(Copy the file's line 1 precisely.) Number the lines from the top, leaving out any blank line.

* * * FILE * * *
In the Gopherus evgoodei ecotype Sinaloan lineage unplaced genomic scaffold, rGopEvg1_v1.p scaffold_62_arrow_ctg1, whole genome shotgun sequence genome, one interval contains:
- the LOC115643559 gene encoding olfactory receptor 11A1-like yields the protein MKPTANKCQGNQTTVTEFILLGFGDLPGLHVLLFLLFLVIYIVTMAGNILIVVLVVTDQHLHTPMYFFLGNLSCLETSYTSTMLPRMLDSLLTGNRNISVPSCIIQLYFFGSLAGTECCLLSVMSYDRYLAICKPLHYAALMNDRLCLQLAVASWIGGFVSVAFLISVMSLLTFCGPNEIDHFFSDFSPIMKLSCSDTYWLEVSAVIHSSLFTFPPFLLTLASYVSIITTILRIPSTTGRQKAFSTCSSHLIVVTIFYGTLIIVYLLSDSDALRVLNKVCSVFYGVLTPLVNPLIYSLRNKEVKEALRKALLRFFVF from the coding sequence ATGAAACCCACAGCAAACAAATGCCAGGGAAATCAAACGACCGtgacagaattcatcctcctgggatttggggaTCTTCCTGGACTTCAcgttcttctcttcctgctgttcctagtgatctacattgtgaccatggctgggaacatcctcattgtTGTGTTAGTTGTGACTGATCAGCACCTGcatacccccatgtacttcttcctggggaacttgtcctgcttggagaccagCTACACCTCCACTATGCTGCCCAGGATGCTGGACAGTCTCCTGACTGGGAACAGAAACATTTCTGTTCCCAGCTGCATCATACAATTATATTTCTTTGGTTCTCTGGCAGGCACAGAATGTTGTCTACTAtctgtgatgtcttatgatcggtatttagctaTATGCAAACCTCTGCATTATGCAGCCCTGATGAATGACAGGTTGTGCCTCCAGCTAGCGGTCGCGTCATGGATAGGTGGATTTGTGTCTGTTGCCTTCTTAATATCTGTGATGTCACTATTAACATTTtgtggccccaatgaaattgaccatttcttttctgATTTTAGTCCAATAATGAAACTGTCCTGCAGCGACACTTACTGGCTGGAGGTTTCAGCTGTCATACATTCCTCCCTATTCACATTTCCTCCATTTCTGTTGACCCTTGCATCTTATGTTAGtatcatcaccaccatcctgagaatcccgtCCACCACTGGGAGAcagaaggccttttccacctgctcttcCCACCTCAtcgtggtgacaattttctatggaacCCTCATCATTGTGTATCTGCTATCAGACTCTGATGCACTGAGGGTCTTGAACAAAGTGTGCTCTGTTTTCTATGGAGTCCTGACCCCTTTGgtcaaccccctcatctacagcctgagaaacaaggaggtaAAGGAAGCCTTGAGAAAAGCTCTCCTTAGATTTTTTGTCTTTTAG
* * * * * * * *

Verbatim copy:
In the Gopherus evgoodei ecotype Sinaloan lineage unplaced genomic scaffold, rGopEvg1_v1.p scaffold_62_arrow_ctg1, whole genome shotgun sequence genome, one interval contains: